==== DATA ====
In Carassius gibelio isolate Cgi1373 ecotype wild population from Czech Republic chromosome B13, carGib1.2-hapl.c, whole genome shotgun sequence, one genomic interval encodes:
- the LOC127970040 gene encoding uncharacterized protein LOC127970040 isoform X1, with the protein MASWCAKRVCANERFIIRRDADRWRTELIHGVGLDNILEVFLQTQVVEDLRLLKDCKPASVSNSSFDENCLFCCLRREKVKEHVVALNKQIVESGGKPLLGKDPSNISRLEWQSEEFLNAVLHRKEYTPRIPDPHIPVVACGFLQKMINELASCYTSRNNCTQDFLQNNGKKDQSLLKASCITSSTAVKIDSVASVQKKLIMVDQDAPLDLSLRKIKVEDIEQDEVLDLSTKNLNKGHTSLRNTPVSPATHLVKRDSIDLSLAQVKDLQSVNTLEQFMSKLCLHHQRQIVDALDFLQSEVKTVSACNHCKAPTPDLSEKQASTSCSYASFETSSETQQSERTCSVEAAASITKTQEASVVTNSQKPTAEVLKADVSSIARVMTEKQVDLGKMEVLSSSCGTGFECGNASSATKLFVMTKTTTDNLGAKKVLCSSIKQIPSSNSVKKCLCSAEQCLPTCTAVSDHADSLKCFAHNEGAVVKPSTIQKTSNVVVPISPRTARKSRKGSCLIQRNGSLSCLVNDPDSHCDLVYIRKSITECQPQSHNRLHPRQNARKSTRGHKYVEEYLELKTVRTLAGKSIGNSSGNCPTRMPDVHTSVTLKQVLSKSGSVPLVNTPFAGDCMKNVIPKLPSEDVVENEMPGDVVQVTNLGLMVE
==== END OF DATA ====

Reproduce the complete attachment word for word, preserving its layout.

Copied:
In Carassius gibelio isolate Cgi1373 ecotype wild population from Czech Republic chromosome B13, carGib1.2-hapl.c, whole genome shotgun sequence, one genomic interval encodes:
- the LOC127970040 gene encoding uncharacterized protein LOC127970040 isoform X1, with the protein MASWCAKRVCANERFIIRRDADRWRTELIHGVGLDNILEVFLQTQVVEDLRLLKDCKPASVSNSSFDENCLFCCLRREKVKEHVVALNKQIVESGGKPLLGKDPSNISRLEWQSEEFLNAVLHRKEYTPRIPDPHIPVVACGFLQKMINELASCYTSRNNCTQDFLQNNGKKDQSLLKASCITSSTAVKIDSVASVQKKLIMVDQDAPLDLSLRKIKVEDIEQDEVLDLSTKNLNKGHTSLRNTPVSPATHLVKRDSIDLSLAQVKDLQSVNTLEQFMSKLCLHHQRQIVDALDFLQSEVKTVSACNHCKAPTPDLSEKQASTSCSYASFETSSETQQSERTCSVEAAASITKTQEASVVTNSQKPTAEVLKADVSSIARVMTEKQVDLGKMEVLSSSCGTGFECGNASSATKLFVMTKTTTDNLGAKKVLCSSIKQIPSSNSVKKCLCSAEQCLPTCTAVSDHADSLKCFAHNEGAVVKPSTIQKTSNVVVPISPRTARKSRKGSCLIQRNGSLSCLVNDPDSHCDLVYIRKSITECQPQSHNRLHPRQNARKSTRGHKYVEEYLELKTVRTLAGKSIGNSSGNCPTRMPDVHTSVTLKQVLSKSGSVPLVNTPFAGDCMKNVIPKLPSEDVVENEMPGDVVQVTNLGLMVE